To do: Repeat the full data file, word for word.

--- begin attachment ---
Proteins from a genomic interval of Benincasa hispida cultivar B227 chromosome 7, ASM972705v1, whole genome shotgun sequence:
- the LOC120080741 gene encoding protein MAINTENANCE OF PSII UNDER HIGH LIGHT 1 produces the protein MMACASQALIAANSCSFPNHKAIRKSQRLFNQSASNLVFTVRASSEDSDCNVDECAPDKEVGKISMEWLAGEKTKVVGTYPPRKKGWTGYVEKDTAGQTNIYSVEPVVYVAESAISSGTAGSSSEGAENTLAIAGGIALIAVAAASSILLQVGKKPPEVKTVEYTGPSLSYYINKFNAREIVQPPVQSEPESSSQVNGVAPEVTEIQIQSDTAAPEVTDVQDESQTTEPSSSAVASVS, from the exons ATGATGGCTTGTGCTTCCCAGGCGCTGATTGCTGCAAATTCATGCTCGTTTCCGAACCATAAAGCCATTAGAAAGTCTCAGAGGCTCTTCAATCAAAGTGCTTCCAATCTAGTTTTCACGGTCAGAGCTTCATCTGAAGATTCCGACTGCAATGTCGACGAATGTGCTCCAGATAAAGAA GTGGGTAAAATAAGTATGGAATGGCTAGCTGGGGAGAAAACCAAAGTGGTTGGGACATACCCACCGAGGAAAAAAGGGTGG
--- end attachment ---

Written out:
Proteins from a genomic interval of Benincasa hispida cultivar B227 chromosome 7, ASM972705v1, whole genome shotgun sequence:
- the LOC120080741 gene encoding protein MAINTENANCE OF PSII UNDER HIGH LIGHT 1 produces the protein MMACASQALIAANSCSFPNHKAIRKSQRLFNQSASNLVFTVRASSEDSDCNVDECAPDKEVGKISMEWLAGEKTKVVGTYPPRKKGWTGYVEKDTAGQTNIYSVEPVVYVAESAISSGTAGSSSEGAENTLAIAGGIALIAVAAASSILLQVGKKPPEVKTVEYTGPSLSYYINKFNAREIVQPPVQSEPESSSQVNGVAPEVTEIQIQSDTAAPEVTDVQDESQTTEPSSSAVASVS, from the exons ATGATGGCTTGTGCTTCCCAGGCGCTGATTGCTGCAAATTCATGCTCGTTTCCGAACCATAAAGCCATTAGAAAGTCTCAGAGGCTCTTCAATCAAAGTGCTTCCAATCTAGTTTTCACGGTCAGAGCTTCATCTGAAGATTCCGACTGCAATGTCGACGAATGTGCTCCAGATAAAGAA GTGGGTAAAATAAGTATGGAATGGCTAGCTGGGGAGAAAACCAAAGTGGTTGGGACATACCCACCGAGGAAAAAAGGGTGG